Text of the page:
Tuesday, 9 January, 2001, 22:14 GMT
A former police drugs squad officer who turned to cannabis in an attempt to alleviate the symptoms of MS has told how she was forced to resort to illegal dealers.
Kate Bradley said the fact that she was unable to obtain cannabis legally from a doctor meant that she was being forced to feel like a criminal.
The 56-year-old came forward after Labour MP Peter Bradley highlighted her plight in the House of Commons.
Mr Bradley, who is not related to his constituent, urged the government to recognise the medicinal qualities of cannabis for people who suffer from MS.
He said Mrs Bradley had been an undercover drug squad officer in the West Midlands Police.
"It was her job to pursue and to lock up the people who peddled drugs.
"Now, she is out on the streets seeking to secure the only relief that she can have for the pain that she suffers from."
He called on Gisela Stuart, a junior health minister, to persuade the Home Office and the police that people in Mrs Bradley's predicament were "victims and not criminals".
"They are victims of the torment of MS, they should not be made to be victims of an injustice," he said.
Mrs Bradley, from Telford, Shropshire, who now needs a wheelchair to help her get around, said cannabis was the only drug that alleviated her pain.
She was forced to quit the police when she became ill with MS in the 1970s.
"For years I suffered horrendous pain. It was like living in a hornet's nest, with pain in my arms, legs, tongue, everywhere.
"The doctors put me on morphine but that didn't work. Then someone mentioned cannabis and in desperation I tried it."
She said she bought the drug from an illegal dealer and smoked it.
"Within an hour, after all those years, I felt the relief I was crying out for."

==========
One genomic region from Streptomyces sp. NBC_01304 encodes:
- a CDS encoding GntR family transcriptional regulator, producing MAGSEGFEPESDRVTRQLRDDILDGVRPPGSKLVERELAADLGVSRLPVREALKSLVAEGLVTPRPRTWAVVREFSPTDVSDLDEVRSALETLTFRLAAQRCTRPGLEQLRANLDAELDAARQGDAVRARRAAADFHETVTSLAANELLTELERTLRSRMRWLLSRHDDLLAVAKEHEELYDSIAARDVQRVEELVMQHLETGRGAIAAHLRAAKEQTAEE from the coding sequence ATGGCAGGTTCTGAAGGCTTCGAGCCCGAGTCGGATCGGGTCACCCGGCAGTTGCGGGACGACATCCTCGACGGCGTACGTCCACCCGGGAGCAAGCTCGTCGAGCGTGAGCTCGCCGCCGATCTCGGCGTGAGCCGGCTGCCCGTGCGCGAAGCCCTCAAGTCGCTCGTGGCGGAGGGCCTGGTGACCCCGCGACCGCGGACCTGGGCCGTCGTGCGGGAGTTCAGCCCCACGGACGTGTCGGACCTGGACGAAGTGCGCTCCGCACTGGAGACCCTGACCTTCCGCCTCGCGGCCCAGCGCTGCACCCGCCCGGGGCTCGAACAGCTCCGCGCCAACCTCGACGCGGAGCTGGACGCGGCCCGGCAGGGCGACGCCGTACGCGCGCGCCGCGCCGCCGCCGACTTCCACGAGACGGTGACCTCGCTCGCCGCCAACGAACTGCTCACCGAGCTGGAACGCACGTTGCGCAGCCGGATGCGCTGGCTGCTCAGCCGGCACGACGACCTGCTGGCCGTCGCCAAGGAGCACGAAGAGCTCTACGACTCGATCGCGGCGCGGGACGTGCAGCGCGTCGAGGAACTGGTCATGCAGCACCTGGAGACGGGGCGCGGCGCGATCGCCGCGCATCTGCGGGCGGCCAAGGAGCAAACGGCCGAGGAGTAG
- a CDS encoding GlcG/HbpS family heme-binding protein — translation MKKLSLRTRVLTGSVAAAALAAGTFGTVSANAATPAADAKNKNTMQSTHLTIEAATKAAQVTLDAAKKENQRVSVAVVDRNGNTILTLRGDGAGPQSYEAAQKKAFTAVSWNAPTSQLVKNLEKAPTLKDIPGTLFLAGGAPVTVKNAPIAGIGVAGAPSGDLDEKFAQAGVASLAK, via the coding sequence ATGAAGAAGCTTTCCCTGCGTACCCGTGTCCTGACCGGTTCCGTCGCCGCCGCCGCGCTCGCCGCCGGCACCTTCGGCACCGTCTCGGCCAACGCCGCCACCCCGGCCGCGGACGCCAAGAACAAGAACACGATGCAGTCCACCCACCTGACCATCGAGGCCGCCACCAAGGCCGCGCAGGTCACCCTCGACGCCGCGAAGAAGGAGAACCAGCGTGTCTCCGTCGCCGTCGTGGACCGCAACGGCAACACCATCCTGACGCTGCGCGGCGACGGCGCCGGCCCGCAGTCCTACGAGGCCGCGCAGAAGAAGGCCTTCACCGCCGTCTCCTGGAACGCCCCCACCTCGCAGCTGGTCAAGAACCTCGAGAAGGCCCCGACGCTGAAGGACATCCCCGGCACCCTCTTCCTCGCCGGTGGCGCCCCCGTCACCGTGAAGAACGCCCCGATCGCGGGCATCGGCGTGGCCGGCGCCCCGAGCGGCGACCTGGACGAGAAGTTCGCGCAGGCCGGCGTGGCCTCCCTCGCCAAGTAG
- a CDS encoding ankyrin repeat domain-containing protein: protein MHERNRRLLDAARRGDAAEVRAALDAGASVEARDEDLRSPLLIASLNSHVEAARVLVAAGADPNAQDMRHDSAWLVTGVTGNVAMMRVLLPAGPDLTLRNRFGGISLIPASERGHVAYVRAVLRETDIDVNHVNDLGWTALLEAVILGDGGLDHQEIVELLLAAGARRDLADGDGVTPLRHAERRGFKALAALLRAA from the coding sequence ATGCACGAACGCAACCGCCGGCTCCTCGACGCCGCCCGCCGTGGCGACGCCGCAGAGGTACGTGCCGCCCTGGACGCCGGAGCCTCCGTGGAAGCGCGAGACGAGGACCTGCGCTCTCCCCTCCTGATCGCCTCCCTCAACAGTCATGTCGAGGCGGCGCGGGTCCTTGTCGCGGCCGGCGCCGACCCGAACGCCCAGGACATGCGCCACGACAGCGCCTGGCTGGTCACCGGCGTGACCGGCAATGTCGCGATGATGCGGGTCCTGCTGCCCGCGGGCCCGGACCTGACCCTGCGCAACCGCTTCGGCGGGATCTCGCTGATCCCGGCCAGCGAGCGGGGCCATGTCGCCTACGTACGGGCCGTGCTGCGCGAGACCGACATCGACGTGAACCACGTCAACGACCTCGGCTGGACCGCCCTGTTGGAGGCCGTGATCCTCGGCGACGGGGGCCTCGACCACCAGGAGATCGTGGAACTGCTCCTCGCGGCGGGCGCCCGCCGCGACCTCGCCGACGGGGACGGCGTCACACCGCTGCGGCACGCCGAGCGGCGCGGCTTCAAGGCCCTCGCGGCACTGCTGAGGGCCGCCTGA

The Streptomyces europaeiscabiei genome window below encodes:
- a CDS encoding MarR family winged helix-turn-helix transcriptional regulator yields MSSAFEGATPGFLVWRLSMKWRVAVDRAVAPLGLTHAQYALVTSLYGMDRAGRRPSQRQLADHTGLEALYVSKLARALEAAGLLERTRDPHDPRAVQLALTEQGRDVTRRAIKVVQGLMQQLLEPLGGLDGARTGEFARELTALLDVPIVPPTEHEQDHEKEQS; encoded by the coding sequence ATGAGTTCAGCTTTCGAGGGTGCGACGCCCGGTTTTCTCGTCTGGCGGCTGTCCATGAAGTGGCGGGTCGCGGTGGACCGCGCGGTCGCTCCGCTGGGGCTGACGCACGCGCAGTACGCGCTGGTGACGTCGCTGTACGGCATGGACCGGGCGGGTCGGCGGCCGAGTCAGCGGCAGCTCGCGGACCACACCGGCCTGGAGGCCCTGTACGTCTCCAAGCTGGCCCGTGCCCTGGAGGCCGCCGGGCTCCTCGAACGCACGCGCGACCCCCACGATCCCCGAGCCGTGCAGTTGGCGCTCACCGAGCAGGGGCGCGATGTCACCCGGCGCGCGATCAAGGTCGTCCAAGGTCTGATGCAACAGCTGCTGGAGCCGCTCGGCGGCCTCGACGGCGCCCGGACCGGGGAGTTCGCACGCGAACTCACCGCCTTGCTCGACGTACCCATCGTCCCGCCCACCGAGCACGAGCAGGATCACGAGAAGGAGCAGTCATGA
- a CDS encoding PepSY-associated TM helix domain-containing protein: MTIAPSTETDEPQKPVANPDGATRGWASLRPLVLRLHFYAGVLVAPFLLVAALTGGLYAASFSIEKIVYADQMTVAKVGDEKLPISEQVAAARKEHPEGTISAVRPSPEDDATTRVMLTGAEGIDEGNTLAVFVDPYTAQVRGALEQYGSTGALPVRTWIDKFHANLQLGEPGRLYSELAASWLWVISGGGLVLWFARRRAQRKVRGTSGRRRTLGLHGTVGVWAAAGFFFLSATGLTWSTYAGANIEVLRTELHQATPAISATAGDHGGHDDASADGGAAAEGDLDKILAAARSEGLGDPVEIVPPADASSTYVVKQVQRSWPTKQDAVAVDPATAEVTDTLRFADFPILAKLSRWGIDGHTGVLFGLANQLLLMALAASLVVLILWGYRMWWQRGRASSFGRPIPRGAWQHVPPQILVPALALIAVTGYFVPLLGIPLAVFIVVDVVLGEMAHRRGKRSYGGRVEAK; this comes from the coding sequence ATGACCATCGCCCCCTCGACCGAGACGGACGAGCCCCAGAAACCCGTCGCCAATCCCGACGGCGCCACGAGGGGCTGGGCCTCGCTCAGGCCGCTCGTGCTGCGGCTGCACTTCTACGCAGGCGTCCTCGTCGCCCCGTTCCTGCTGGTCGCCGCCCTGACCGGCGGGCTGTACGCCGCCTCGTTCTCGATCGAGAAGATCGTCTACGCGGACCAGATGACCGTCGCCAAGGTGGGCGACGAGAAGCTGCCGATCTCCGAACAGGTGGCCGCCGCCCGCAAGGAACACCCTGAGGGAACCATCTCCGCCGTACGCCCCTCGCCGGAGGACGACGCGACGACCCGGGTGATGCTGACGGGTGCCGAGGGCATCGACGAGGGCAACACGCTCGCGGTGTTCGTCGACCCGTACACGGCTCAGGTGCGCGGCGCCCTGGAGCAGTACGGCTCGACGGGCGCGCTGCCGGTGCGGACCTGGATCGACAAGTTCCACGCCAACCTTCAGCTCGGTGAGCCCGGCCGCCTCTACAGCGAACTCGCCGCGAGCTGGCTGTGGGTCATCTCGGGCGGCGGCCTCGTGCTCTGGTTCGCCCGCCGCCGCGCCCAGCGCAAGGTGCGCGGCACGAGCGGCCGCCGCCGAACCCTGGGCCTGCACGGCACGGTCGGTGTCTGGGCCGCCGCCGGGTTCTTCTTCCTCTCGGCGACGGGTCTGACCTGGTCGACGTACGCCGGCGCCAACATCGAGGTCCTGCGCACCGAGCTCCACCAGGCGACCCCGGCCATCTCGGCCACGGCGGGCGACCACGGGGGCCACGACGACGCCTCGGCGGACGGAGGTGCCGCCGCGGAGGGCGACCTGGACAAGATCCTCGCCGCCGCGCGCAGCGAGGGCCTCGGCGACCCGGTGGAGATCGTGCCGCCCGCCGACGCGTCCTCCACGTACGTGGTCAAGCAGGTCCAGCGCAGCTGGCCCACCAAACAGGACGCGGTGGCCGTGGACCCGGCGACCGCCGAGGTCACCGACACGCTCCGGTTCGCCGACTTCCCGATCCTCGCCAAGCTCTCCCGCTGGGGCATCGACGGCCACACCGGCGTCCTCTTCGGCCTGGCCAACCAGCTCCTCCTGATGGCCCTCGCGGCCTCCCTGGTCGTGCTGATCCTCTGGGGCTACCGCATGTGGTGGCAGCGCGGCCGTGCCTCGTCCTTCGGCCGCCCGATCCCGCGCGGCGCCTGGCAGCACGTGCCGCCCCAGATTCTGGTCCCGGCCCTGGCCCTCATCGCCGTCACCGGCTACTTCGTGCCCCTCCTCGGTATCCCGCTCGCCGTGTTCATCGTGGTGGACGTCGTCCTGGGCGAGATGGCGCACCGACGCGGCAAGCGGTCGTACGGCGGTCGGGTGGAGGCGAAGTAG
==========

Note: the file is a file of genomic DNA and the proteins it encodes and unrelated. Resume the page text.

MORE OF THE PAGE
Mrs Bradley, who is married with a daughter, said she prayed the government would change the law to "recognise cannabis for its medicinal qualities".
Report due in 2003
Responding to Mr Bradley in the Commons, Mrs Stuart said that government research involving 660 sufferers of MS was underway.
A report was due in 2003 and the government would make a decision on that clinical evidence.
Mrs Stuart said: "I sympathise with any patient who is suffering and feels that an effective medicine is not available.
"However, as in any chronic illness it is very important to evaluate the benefits and risks of treatment. The possession of cannabis is against the law for good scientific reasons in terms of acute and chronic health effects."
'Stupid and cruel'
But Labour MP Paul Flynn branded the government's policy on the drug as "stupid and cruel".
He said: "Cannabis has been trialled and tested for 5,000 years in every continent by millions of people and not had any serious side effects in all that period."
Mr Flynn, who has long campaigned on the issue, said 100 MPs and a majority of the British Medical Association were among those who thought that "natural cannabis should be used now medicinally".
"This policy is stupid and cruel," he said.
Outside the Commons, Mr Bradley said later: "People like her (Mrs Bradley) are already suffering from MS.
"We have got to take
care not to make them victims of an injustice as well."